Cedar Bog Lake is a small but famous lake in the heart of Cedar Creek Ecosystem Science Reserve. It is the location of Ray and Eleanor Lindeman's ground-breaking and paradigm-shifting work on ecosystem ecology in the 1930s and 40s, and continues to generate high-profile research results. The lake is also a frequent destination for visitors, researcher and student groups. A walking trail - open to chaperoned groups only - passes through prairie, cedar swamp, mature deciduous trees, and a tamarack bog before reaching the lake itself. Photos taken here by staff and students will help us monitor ice out, tree phenology, and lake levels over time and the time-lapse will help visitors experience this famous lake!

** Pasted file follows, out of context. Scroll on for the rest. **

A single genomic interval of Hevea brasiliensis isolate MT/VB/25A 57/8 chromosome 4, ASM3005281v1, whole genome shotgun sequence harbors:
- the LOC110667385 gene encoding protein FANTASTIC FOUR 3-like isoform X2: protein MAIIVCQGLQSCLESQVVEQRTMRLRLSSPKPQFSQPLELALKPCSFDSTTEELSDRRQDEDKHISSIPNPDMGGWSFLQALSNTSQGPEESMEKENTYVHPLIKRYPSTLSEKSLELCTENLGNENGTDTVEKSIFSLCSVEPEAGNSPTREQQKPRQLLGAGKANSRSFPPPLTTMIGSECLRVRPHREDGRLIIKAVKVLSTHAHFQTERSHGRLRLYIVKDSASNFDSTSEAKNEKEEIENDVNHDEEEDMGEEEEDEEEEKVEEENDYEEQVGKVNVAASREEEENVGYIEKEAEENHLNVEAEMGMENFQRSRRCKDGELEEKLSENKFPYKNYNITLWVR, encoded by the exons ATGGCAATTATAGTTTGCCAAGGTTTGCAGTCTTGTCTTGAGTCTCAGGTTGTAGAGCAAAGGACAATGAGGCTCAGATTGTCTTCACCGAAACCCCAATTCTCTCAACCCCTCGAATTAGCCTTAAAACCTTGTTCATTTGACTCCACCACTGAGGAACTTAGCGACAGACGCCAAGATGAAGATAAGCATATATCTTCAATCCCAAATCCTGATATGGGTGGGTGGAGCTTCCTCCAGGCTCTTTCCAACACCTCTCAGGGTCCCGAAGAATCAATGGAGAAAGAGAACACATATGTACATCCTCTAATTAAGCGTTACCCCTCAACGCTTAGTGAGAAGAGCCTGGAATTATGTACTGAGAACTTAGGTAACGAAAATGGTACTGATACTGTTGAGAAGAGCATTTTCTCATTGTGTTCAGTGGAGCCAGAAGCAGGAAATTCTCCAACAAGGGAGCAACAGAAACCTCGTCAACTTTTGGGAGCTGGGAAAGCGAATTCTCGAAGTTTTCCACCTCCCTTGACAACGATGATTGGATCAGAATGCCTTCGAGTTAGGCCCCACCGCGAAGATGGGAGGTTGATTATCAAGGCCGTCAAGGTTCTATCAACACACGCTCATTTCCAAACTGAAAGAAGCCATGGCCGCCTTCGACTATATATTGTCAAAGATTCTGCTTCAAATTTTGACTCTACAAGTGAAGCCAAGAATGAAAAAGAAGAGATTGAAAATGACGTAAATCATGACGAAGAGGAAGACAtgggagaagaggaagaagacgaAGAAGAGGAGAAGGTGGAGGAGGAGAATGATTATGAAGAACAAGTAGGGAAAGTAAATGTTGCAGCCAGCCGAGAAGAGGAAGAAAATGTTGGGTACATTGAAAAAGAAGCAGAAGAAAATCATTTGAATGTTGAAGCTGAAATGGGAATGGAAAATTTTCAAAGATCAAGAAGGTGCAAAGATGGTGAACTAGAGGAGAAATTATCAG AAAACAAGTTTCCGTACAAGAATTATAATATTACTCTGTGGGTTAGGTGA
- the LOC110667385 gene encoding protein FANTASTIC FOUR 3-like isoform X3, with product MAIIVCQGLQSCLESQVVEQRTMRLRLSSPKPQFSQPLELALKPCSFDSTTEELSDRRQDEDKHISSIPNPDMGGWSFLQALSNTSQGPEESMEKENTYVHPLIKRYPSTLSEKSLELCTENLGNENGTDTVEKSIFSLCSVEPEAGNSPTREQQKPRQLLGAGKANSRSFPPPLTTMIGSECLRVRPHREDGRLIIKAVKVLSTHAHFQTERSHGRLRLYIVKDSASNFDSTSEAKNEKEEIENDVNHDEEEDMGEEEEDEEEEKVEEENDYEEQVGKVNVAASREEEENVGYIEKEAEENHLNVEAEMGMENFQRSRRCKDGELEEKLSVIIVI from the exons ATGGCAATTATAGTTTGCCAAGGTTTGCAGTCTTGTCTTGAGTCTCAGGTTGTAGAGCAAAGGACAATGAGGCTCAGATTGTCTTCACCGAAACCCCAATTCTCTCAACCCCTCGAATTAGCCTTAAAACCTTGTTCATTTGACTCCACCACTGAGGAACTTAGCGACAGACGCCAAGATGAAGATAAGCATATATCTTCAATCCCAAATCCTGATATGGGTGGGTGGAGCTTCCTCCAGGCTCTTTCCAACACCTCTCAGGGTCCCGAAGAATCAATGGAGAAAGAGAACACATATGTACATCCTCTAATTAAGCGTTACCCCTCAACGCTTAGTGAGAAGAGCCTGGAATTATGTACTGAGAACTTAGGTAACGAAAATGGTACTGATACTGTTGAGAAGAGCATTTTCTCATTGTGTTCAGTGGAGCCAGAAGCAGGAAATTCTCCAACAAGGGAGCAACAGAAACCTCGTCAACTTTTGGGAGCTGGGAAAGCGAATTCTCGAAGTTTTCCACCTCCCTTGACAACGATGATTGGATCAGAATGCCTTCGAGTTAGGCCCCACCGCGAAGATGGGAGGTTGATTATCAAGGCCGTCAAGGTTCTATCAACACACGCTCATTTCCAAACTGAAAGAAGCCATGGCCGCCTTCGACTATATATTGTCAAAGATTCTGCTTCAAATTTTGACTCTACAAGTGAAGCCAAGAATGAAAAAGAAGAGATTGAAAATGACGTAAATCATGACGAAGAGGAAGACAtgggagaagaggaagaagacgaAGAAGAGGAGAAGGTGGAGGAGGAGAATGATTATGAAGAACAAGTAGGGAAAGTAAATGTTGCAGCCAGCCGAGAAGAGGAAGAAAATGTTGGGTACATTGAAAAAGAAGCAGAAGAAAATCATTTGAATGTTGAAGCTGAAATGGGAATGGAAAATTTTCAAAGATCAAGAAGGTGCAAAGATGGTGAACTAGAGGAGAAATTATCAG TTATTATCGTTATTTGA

Cedar Creek Ecosystem Science Reserve is a University of Minnesota biological field station with many ecosystems and species found throughout the forests and grasslands of North America. Faculty, staff and students who work at Cedar Creek are dedicated to understanding how human activities, such as agriculture and fossil fuel combustion, are changing ecosystems. Many of the experiments at Cedar Creek consider the long-term consequences of human-driven environmental changes. These include ecosystem responses to things like biodiversity loss, nitrogen deposition, elevated carbon dioxide, habitat fragmentation, and changing community compositions. By taking pictures at our Chronolog stations, you can help scientists put together a long-term visual record of a few special places on our landscape! Learn more at http://cedarcreek.umn.edu/, or join us for an upcoming event! The calendar can be viewed at https://www.cedarcreek.umn.edu/upcomingevents